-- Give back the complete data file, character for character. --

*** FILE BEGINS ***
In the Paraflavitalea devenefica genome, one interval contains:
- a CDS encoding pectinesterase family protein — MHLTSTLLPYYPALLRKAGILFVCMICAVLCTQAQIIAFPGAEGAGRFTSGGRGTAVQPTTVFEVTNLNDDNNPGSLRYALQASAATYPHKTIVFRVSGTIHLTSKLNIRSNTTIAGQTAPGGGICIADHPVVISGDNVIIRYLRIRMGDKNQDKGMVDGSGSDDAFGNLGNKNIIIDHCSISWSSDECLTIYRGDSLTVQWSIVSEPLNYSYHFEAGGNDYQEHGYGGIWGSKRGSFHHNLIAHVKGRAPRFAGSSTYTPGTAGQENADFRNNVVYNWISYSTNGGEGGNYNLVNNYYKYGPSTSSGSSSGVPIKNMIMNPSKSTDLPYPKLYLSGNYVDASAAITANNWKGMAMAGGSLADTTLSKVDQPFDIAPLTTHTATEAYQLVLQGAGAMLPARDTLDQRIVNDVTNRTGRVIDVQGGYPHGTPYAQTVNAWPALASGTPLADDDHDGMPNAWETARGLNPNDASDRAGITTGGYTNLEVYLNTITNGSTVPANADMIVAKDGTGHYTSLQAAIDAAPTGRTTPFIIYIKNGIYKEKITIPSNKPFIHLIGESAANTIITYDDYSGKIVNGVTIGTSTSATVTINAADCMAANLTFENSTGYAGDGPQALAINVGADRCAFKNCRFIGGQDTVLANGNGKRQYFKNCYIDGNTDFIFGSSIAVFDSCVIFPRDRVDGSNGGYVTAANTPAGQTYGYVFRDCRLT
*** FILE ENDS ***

In the Paraflavitalea devenefica genome, one interval contains:
- a CDS encoding pectinesterase family protein — MHLTSTLLPYYPALLRKAGILFVCMICAVLCTQAQIIAFPGAEGAGRFTSGGRGTAVQPTTVFEVTNLNDDNNPGSLRYALQASAATYPHKTIVFRVSGTIHLTSKLNIRSNTTIAGQTAPGGGICIADHPVVISGDNVIIRYLRIRMGDKNQDKGMVDGSGSDDAFGNLGNKNIIIDHCSISWSSDECLTIYRGDSLTVQWSIVSEPLNYSYHFEAGGNDYQEHGYGGIWGSKRGSFHHNLIAHVKGRAPRFAGSSTYTPGTAGQENADFRNNVVYNWISYSTNGGEGGNYNLVNNYYKYGPSTSSGSSSGVPIKNMIMNPSKSTDLPYPKLYLSGNYVDASAAITANNWKGMAMAGGSLADTTLSKVDQPFDIAPLTTHTATEAYQLVLQGAGAMLPARDTLDQRIVNDVTNRTGRVIDVQGGYPHGTPYAQTVNAWPALASGTPLADDDHDGMPNAWETARGLNPNDASDRAGITTGGYTNLEVYLNTITNGSTVPANADMIVAKDGTGHYTSLQAAIDAAPTGRTTPFIIYIKNGIYKEKITIPSNKPFIHLIGESAANTIITYDDYSGKIVNGVTIGTSTSATVTINAADCMAANLTFENSTGYAGDGPQALAINVGADRCAFKNCRFIGGQDTVLANGNGKRQYFKNCYIDGNTDFIFGSSIAVFDSCVIFPRDRVDGSNGGYVTAANTPAGQTYGYVFRDCRLT